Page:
Future of Flight Aviation Center in Mukilteo, Washington
A must-do for avian fans, this tour takes guests inside a massive Boeing assembly plant that holds the record for being the largest building in the world by volume (472 million cubic feet). Covering a staggering 98.3 acres, the building contains the production line for four different types of Boeing commercial airplanes, including the 747, 767, 777, and 787.
The 90-minute tour beings and ends in the Future of Flight Aviation Gallery. It features a Boeing 727 cockpit in which visitors can sit and operate switches; working full-size models of 777 and 787 engines; and a rooftop observation deck with views of the factory, Paine Field runway, and parked aircraft.
Guests are then led inside the assembly building where they learn about Boeing airplanes and watch from catwalks as the commercial jets are assembled right before their eyes.
Broke Leg Falls features several waterfalls running through Daniel Boone National Forest. The main falls drop 60 feet into a scenic canyon that is littered with the debris of several small trees; in 2012, an F-3 tornado hit the area and the debris can still be found to this day.
In the early 1960s, Broke Falls, located near the small town of Wellington, was a State Park that was immensely popular with visitors. But when the new Mountain Parkway road opened, traffic flow was cut and the park was soon abandoned by the state. The land was given to private owners in the 1980s. It was practically abandoned until 2002, when Menifee County bought it back and began maintaining it.
One year after a celebration of the park's restoration, a major tornado barreled through the park and altered the scenery wildly. Even though cleanup has been made for visitors to see the main falls, most trails are still blocked; this leads to creepy sites such as an abandoned walking bridge over the creek, with no access, and a barrage of fallen trees.
The park has decided not to remove more debris in order to let natural restoration happen, and thus the scars of the natural event remain to this day. Even with this tragic fate, it is a seldom visited and beautiful off-the-beaten path adventure.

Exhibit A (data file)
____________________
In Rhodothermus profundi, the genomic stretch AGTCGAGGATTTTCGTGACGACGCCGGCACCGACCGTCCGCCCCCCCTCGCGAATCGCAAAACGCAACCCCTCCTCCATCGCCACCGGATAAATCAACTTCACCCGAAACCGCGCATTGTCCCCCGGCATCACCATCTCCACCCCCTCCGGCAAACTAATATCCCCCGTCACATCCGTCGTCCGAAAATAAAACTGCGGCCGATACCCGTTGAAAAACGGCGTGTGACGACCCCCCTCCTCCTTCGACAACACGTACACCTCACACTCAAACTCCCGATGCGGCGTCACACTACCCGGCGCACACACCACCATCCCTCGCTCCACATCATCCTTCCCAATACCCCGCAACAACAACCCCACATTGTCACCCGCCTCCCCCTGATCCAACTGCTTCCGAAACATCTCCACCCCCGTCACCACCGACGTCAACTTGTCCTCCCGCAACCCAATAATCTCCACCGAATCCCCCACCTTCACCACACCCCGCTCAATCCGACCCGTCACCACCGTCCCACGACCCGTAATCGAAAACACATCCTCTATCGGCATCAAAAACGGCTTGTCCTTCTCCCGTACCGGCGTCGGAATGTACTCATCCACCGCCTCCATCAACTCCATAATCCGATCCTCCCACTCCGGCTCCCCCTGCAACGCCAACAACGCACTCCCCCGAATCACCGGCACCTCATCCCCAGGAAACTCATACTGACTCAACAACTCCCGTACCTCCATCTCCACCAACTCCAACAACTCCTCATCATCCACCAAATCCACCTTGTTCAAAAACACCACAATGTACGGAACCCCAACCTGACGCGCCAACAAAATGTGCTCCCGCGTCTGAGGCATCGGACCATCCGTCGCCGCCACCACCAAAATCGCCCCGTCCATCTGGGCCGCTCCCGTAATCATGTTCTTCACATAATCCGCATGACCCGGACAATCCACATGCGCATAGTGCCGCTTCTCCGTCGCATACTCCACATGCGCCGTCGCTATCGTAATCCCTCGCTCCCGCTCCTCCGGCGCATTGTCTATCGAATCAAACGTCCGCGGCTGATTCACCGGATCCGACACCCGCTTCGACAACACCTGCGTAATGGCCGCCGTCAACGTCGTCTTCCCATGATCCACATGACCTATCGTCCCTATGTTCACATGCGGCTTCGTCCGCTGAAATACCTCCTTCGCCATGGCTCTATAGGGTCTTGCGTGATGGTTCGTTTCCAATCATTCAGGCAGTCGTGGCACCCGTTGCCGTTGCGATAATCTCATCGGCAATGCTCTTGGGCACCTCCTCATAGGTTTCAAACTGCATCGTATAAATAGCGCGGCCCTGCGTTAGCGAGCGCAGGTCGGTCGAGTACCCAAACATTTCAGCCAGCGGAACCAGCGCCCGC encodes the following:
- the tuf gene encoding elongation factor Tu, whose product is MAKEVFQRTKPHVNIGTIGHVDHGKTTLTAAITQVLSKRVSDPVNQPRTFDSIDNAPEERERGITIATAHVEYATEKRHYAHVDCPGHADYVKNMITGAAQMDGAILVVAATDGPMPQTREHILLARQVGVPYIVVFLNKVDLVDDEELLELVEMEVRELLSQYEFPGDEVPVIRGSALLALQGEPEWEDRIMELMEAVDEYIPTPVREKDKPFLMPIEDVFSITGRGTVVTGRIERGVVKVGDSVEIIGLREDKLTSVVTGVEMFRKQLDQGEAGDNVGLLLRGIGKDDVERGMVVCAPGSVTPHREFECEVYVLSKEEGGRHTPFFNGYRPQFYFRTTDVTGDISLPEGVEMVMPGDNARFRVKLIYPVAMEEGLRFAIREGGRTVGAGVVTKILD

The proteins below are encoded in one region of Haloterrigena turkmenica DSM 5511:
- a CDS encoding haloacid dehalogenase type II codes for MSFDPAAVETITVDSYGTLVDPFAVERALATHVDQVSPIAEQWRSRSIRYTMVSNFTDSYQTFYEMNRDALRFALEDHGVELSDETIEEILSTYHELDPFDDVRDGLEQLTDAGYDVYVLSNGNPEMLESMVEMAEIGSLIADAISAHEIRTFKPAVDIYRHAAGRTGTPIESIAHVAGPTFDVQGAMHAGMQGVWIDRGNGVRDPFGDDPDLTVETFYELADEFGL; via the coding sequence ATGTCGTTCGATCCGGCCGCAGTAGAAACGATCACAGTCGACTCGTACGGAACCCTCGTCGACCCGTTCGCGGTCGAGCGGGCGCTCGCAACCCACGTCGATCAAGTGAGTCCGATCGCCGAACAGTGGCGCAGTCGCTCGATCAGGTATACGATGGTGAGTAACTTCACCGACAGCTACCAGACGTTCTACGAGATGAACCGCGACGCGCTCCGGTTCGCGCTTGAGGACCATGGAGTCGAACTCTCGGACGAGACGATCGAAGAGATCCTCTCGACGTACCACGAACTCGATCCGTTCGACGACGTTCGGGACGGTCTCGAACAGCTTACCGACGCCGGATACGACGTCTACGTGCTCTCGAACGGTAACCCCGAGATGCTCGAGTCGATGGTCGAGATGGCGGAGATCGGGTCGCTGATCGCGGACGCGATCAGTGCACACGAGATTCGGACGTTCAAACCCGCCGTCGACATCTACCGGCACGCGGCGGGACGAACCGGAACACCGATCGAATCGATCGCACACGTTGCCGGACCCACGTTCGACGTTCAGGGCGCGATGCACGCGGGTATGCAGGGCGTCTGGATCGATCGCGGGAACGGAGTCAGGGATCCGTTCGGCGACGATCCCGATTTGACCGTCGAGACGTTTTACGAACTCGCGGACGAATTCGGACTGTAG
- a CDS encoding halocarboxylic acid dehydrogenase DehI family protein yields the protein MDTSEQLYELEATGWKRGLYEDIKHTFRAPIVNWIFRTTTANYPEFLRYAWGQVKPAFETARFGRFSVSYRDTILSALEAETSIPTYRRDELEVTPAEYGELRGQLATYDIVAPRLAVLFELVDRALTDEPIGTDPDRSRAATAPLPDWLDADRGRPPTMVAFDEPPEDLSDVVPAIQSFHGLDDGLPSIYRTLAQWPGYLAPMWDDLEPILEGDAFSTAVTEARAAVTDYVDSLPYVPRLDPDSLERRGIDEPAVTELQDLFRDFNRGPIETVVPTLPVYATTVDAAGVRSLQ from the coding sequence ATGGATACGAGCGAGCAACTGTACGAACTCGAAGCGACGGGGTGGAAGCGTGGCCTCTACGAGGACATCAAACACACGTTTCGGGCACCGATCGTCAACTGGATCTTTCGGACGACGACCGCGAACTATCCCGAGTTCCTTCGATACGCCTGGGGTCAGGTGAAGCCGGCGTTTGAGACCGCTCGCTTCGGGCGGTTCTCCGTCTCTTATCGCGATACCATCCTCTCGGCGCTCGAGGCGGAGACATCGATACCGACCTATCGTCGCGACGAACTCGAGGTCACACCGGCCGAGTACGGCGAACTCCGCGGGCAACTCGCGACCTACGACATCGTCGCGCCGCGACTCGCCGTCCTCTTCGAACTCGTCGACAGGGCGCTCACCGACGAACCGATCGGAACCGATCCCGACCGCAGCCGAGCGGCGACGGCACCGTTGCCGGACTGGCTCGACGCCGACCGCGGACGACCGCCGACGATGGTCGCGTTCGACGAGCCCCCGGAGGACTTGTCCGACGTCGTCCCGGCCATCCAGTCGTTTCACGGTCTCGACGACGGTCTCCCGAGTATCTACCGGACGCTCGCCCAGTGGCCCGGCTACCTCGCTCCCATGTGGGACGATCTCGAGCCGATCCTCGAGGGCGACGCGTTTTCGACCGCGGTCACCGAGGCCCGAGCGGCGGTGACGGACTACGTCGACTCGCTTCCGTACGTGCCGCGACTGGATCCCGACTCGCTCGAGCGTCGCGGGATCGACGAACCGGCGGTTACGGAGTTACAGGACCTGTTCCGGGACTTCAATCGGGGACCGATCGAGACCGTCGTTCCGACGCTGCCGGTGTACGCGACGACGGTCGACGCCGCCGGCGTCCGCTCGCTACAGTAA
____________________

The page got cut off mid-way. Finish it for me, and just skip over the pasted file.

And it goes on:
The Wild Ancient Greek Drinking Game That Required Throwing Wine
Spilling red wine may be the ultimate party foul, especially if it lands on the host’s couch or carpet. But for the ancient Greeks, a party wasn’t good unless the wine flowed freely. The Greeks didn’t just fling their glasses of wine about willy-nilly, though. This game of wine-slinging—known as kottabos—had a discernible target, and both pride and prizes were on the line.
Kottabos had two iterations. The preferred way to play, which is the iteration often depicted in plays and especially on pieces of pottery, involved a pole. Players would balance a small bronze disk, called a plastinx, on top of it. The goal was to flick dregs of one’s wine at the plastinx so that it would fall, making a clattering crash as it hit the manes, a metal plate or domed pan that lay roughly two-thirds down the pole. The competitors reclined on their couches, arranged in a square or circle around the pole a couple of yards away. Each then took turns launching their wine from their kylix, a shallow, circular vessel with a looping handle on each side.